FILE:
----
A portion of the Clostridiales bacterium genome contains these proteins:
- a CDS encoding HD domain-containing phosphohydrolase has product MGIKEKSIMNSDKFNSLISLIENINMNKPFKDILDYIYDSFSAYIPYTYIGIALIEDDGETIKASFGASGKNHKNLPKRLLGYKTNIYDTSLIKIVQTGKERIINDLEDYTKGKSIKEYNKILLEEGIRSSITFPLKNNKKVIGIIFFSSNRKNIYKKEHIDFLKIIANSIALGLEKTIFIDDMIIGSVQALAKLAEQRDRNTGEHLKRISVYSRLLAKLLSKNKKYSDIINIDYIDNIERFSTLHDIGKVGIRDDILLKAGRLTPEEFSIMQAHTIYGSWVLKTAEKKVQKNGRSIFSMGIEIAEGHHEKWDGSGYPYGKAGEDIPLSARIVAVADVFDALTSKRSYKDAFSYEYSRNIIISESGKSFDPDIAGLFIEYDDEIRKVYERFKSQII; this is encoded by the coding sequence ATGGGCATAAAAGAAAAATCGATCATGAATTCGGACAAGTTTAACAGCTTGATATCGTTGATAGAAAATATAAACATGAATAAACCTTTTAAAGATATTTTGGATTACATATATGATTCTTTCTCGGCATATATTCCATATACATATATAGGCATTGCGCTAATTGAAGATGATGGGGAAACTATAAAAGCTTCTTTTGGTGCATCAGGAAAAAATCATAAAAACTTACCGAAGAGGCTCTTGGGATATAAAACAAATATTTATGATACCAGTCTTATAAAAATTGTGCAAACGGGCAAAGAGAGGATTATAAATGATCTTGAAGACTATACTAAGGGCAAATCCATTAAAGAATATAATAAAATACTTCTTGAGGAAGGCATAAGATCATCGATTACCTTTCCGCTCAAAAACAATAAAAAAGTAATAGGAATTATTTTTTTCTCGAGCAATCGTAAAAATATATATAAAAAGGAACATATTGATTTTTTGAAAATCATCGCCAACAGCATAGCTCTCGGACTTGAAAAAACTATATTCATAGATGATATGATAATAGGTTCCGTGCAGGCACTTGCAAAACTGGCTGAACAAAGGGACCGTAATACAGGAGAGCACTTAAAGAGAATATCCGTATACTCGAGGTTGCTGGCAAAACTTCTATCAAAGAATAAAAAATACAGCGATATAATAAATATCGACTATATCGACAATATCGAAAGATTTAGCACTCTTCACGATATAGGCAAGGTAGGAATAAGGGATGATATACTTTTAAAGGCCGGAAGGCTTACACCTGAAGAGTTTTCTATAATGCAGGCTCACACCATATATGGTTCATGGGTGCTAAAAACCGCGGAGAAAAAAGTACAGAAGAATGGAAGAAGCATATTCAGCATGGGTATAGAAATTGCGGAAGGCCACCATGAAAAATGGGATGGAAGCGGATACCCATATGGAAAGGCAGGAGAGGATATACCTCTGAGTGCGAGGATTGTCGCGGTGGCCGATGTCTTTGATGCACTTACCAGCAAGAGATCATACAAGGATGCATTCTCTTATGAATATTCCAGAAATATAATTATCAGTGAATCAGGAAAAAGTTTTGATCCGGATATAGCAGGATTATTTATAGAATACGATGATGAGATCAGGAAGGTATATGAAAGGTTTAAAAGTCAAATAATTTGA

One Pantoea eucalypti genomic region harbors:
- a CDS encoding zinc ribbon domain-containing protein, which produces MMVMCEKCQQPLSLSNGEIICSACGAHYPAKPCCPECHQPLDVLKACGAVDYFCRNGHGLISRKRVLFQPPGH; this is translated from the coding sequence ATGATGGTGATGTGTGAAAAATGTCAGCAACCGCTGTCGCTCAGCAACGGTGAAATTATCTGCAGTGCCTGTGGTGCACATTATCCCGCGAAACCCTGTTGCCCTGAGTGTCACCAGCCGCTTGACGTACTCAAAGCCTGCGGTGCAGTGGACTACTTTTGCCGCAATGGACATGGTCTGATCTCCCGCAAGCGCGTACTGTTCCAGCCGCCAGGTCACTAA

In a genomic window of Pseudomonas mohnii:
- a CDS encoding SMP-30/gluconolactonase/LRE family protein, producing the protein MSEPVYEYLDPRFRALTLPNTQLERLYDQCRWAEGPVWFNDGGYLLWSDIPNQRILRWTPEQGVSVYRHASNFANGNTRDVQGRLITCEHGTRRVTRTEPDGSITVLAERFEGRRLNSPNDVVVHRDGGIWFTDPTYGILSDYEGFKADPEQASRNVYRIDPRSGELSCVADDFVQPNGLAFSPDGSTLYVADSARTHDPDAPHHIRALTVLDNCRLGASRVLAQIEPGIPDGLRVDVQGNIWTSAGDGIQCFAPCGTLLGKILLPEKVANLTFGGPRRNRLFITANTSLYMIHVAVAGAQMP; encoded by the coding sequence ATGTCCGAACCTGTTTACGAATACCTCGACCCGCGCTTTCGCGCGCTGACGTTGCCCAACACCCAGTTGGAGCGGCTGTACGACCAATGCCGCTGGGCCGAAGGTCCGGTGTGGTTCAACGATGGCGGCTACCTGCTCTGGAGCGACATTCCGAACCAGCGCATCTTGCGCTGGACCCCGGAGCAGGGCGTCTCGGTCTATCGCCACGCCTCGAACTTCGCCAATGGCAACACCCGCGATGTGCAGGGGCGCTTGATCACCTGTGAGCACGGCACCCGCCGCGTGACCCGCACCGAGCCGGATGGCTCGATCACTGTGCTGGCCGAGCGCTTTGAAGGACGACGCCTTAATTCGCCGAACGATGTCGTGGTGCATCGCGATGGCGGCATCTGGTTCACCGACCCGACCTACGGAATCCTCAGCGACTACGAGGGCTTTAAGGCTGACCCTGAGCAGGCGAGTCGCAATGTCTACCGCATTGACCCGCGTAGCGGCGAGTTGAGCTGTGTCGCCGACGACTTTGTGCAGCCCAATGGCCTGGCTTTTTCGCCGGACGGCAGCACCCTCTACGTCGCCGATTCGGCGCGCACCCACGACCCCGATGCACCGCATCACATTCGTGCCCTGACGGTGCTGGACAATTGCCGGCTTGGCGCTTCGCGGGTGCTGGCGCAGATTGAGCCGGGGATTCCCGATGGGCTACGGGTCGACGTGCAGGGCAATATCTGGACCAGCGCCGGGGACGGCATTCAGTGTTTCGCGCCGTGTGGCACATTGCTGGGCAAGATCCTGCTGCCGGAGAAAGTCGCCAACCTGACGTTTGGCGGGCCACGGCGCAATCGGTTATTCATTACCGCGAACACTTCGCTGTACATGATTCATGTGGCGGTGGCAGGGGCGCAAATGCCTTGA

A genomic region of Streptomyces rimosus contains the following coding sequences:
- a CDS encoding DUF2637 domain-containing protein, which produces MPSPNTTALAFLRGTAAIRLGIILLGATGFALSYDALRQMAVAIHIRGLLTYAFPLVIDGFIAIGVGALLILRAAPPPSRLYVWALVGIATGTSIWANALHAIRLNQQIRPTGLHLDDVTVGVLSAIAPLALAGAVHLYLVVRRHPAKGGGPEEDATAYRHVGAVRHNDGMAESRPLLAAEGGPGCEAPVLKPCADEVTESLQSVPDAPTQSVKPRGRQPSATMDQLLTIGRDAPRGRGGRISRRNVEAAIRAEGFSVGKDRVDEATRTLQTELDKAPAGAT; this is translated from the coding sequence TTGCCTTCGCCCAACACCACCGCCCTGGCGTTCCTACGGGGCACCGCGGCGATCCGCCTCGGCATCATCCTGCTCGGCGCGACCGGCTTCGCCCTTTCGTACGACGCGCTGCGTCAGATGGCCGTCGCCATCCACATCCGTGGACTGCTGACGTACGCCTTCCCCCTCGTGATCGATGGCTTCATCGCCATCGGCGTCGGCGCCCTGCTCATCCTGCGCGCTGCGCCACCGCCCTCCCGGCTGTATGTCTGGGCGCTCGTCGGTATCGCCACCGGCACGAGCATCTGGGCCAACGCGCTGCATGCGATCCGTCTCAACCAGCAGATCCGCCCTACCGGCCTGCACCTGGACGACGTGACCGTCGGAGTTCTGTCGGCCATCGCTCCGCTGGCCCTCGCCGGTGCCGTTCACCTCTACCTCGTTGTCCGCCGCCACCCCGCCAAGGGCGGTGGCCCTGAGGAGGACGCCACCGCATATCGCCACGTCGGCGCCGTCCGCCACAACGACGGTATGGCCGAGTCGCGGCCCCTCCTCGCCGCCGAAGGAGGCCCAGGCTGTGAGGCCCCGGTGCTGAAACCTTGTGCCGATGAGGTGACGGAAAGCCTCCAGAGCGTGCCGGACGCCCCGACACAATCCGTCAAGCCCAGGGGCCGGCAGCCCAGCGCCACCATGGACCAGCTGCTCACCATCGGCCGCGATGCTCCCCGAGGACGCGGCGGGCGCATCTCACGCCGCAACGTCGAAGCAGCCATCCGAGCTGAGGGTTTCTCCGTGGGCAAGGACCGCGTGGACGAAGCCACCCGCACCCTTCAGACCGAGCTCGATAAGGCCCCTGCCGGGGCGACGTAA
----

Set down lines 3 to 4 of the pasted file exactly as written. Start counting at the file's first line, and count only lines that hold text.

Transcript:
One Pantoea eucalypti genomic region harbors:
- a CDS encoding zinc ribbon domain-containing protein, which produces MMVMCEKCQQPLSLSNGEIICSACGAHYPAKPCCPECHQPLDVLKACGAVDYFCRNGHGLISRKRVLFQPPGH; this is translated from the coding sequence ATGATGGTGATGTGTGAAAAATGTCAGCAACCGCTGTCGCTCAGCAACGGTGAAATTATCTGCAGTGCCTGTGGTGCACATTATCCCGCGAAACCCTGTTGCCCTGAGTGTCACCAGCCGCTTGACGTACTCAAAGCCTGCGGTGCAGTGGACTACTTTTGCCGCAATGGACATGGTCTGATCTCCCGCAAGCGCGTACTGTTCCAGCCGCCAGGTCACTAA